The base level of the temple plays an important role in illustrating the first of the three zones of consciousness. Apart from one corner which has been ‘revealed’ for visitors, it is not possible to see the remaining reliefs remain hidden below the supporting foundation. The hidden base of the Borobudur temple was dissembled and the reliefs were photographed by Casijan Chepas in 1890.
It is these photographs that are displayed in the dedicated museum building within the Borobudur Archaeological Park.
This series of reliefs is known as the Mahakarmawibhangga and represents the world of desire.
The depiction of theft, murder, rape and torture appear amongst other immoral acts. The direct or indirect result of these acts is shown to be a tortuous afterlife. The depiction of hell includes the cutting up of bodies with a saw, burning bodies, and bondage with hot chains.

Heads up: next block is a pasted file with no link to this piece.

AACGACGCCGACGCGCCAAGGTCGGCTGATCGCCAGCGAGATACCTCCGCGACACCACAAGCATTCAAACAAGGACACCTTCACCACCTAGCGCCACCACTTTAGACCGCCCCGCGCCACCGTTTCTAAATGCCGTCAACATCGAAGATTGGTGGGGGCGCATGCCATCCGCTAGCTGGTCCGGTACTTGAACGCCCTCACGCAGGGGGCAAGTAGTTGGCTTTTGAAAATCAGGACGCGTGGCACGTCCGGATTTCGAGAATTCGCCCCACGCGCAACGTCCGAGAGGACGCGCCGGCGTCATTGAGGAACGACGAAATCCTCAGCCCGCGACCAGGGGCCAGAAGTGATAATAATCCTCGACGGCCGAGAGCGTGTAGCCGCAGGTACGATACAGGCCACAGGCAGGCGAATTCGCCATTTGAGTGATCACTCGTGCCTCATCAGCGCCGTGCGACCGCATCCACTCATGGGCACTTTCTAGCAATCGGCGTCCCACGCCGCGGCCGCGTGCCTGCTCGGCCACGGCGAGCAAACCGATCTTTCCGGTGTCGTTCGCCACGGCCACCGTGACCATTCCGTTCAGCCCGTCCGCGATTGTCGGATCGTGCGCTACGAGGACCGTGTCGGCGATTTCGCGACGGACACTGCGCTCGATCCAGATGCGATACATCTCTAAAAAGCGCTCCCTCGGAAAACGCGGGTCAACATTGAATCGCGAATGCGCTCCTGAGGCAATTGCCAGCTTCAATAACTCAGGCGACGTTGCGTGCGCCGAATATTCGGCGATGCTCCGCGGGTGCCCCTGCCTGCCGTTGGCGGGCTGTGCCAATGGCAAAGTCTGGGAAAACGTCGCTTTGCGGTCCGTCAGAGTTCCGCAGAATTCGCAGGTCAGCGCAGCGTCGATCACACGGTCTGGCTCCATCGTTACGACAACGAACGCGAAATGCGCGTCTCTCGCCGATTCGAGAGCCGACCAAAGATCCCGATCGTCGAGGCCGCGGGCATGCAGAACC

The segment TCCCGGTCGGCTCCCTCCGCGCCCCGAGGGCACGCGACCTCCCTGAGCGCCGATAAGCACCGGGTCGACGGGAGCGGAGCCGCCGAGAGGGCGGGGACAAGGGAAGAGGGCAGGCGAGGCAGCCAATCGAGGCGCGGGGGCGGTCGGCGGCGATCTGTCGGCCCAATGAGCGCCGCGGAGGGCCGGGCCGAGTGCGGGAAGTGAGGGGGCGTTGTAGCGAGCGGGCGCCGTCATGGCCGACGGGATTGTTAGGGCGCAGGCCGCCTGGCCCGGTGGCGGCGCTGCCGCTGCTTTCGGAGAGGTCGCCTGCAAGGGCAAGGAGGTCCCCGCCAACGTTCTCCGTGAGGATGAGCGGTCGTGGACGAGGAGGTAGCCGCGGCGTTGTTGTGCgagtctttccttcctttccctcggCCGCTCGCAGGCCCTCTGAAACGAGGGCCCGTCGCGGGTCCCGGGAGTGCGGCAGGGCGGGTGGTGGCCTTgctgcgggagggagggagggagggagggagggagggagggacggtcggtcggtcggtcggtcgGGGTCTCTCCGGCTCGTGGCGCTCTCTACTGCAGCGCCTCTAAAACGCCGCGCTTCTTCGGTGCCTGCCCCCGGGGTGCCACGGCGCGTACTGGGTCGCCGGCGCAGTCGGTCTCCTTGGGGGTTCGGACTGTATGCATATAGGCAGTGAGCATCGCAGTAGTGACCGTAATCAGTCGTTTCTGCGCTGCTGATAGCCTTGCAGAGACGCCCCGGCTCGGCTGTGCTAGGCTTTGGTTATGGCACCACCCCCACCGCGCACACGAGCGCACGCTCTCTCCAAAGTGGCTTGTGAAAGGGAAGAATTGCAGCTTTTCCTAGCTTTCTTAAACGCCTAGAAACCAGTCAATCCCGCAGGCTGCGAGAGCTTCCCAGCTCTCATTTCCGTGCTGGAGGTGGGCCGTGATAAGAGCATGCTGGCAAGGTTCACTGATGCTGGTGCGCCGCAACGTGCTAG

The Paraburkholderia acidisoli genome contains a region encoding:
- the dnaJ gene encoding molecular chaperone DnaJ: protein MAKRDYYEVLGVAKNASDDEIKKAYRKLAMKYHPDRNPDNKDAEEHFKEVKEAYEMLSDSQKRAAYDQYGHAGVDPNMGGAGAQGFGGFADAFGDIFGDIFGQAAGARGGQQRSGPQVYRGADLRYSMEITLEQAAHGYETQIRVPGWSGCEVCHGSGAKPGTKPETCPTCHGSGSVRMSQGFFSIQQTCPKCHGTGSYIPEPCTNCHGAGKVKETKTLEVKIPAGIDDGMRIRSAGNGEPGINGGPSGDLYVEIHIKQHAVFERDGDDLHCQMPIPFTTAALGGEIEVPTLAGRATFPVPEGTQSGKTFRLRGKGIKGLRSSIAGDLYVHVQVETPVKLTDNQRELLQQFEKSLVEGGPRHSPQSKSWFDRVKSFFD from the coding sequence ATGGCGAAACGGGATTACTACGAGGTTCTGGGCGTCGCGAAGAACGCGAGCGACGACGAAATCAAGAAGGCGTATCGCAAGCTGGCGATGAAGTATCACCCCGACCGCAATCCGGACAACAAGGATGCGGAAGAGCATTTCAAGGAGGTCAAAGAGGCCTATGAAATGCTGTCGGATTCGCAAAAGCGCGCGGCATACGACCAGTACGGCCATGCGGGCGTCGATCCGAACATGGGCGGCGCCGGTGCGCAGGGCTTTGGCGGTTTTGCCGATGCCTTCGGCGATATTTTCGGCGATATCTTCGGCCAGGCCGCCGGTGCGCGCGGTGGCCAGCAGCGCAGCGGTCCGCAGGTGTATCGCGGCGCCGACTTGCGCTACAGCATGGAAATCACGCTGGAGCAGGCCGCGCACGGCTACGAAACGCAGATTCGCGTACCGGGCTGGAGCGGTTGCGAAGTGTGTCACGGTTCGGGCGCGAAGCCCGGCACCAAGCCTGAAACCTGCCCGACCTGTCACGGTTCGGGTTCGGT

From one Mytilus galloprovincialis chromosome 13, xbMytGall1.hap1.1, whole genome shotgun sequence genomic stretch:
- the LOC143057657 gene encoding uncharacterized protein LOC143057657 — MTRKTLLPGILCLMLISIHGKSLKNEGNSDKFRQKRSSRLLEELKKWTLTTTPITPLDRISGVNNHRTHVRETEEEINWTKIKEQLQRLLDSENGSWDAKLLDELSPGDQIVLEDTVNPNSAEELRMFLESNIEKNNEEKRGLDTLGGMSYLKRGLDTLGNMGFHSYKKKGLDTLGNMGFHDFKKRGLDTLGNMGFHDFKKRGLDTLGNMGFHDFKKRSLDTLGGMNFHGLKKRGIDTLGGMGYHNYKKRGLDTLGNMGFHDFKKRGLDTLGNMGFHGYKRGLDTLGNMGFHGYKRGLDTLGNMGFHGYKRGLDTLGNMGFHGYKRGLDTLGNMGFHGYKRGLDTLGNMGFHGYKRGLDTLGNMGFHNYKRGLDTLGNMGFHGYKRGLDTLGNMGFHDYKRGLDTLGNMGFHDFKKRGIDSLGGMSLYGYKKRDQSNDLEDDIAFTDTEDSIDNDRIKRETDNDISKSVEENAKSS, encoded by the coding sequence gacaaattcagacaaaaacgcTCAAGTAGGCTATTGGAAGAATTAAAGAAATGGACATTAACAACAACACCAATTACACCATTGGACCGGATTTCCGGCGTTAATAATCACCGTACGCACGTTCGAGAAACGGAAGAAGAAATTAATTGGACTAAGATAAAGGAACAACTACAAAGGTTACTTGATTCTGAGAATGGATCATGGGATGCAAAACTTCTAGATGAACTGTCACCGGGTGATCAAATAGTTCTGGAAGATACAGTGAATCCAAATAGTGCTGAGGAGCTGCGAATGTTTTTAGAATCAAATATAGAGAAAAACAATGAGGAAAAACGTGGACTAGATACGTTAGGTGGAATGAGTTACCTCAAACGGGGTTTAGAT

The reliefs also depict more harmonious topics including working together, agricultural methods, and planned parenthood.
Some of the panels have inscriptions which are believed to have been instructions to the carvers. Some panels remain unfinished, and this gives rise to the theory that the additional base was added before the temple had been completed.